What is isoleucine? Study Finds Reducing It From Your Diet Makes Your Life Longer and Healthier

Isoleucine is one of the essential protein amino acids, which means that the human body cannot synthesize it and must obtain it through diet. A new study indicates that reducing it increases life expectancy.

In the constant search for a healthy lifestyle, the saying “You are what you eat” resonates louder than ever. In a world where food options are numerous but not always healthy, the link between diet and health has become a central subject.

In general, it is believed that “a calorie is a calorie”, which refers to the idea that from a body weight perspective, weight loss or gain depends primarily on the balance between calories in and calories out, regardless of the source of those calories. So, if you consume more calories than you burn, you will gain weight, and if you consume fewer calories than you burn, you will lose weight.

However, Following a low-calorie diet can be difficult, and this simplified statement doesn’t take into account other important factors that can influence weight loss or gain. , such as food quality, diet composition, satiety and hormonal response. Research suggests that not all calories are equal in terms of their impact on appetite, metabolism and body composition.

In this line, a new study recently published in the magazine Cellular metabolism, discovered that Reducing the consumption of an amino acid, isoleucine, by two-thirds improved the life expectancy, weight and health of middle-aged mice without the need to reduce their calorie intake.

“We like to say that one calorie No It’s just one calorie.” said Dudley Lamming, principal investigator of the study and professor and metabolism researcher at the University of Wisconsin-Madison (UW-Madison) School of Medicine and Public Health. release.

Isoleucine is one of the nine essential amino acids for humans, meaning the body cannot synthesize it itself and must obtain it through diet. It is a fundamental protein component that plays several important roles in the body, and Lamming and his colleagues are interested in its connection to healthy aging.

“Different components of your diet have value and impact beyond their calorie function, and we studied one component that many people might be overeating.” said the lead author.


In previous research, data from the UW-Madison Wisconsin Health Survey found that people with a higher body mass index tended to consume more isoleucine, which is abundant in foods like eggs, dairy, soy protein and many types of meats and leaner participants tended to follow a diet low in isoleucine.

“It may be that by choosing healthier foods and eating healthier in general, we can reduce isoleucine enough to make a difference,” Lamming said.

To better understand the health effects of isoleucine, researchers from across disciplines at UW-Madison fed three different diets to genetically diverse mice: a balanced control diet containing all 20 common amino acids; a version of the balanced diet with a low content of amino acids; and a diet formulated to eliminate two-thirds of isoleucine from the diet .

The mice began the study at around 6 months of age, which is equivalent to a 30-year-old person, and ate as much as they wanted. “Very quickly, we noticed that mice subjected to a diet reduced in isoleucine lost adiposity: their body learned and lost fat,” Lamming said. Compared to mice that were on a diet low in amino acids, they initially lost weight, but regained weight and fat.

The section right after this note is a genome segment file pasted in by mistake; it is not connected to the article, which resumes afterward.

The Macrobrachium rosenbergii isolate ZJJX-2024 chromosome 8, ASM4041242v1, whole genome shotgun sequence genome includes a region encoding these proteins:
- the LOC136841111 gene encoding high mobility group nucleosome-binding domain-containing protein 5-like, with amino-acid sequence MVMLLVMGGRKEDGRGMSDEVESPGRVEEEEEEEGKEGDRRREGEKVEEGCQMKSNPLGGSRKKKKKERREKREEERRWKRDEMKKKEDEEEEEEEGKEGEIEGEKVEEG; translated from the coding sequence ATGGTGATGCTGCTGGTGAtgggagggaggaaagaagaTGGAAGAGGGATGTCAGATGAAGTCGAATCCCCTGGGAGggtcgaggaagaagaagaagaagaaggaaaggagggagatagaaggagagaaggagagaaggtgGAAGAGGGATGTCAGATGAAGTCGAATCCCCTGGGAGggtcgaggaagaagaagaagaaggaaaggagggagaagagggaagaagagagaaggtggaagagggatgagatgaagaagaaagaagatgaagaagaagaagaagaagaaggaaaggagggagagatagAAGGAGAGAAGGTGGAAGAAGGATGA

“Previous research has shown that lifespan increases with a diet low in calories, protein or amino acids, starting in very young mice,” said Lamming, whose work is supported by the US National Institutes of Health “We started with mice that were already aging. “It’s interesting and encouraging to think that a change in diet could still make such a big difference in life expectancy and what we call ‘healthy life expectancy,’ even as it begins to decline. closer to middle age.”

According to Lamming, mice on a low-isoleucine diet consumed significantly more calories than their study counterparts, likely in an attempt to compensate for lower isoleucine consumption. But they also burned significantly more calories, lost some, and then maintained a leaner body weight simply by adjusting their metabolism, not by exercising more.

The results indicate that Mice on a diet low in isoleucine lived longer: on average, 33% longer for males and 7% longer for females. And, based on 26 health metrics, including assessments ranging from muscle strength and endurance to tail use and even hair loss, Mice with low levels of isoleucine were in much better shape throughout their long lives.

The mice also maintained better blood sugar control, and the male mice had less age-related prostate enlargement. And although cancer was the leading cause of death in the genetically diverse mice used in the study, males fed low levels of isoleucine were less likely to develop a tumor.

In particular, a diet reducing all amino acids, including isoleucine, has been shown to improve some aspects of lifespan in both sexes and reduce frailty to the same extent as a diet low in isoleucine, but did not extend the lifespan. female mice.

Researchers don’t yet fully understand the big benefits of low isoleucine intake, but Lamming believes that The results of the new study could help future research identify the causes.

Although the results are promising, humans need isoleucine to live. “We can’t just put everyone on a low-isoleucine diet. » Lamming said. “But reducing these benefits to a single amino acid brings us closer to understanding biological processes and perhaps possible interventions for humans, such as an isoleucine-blocking drug.”

Source: Latercera


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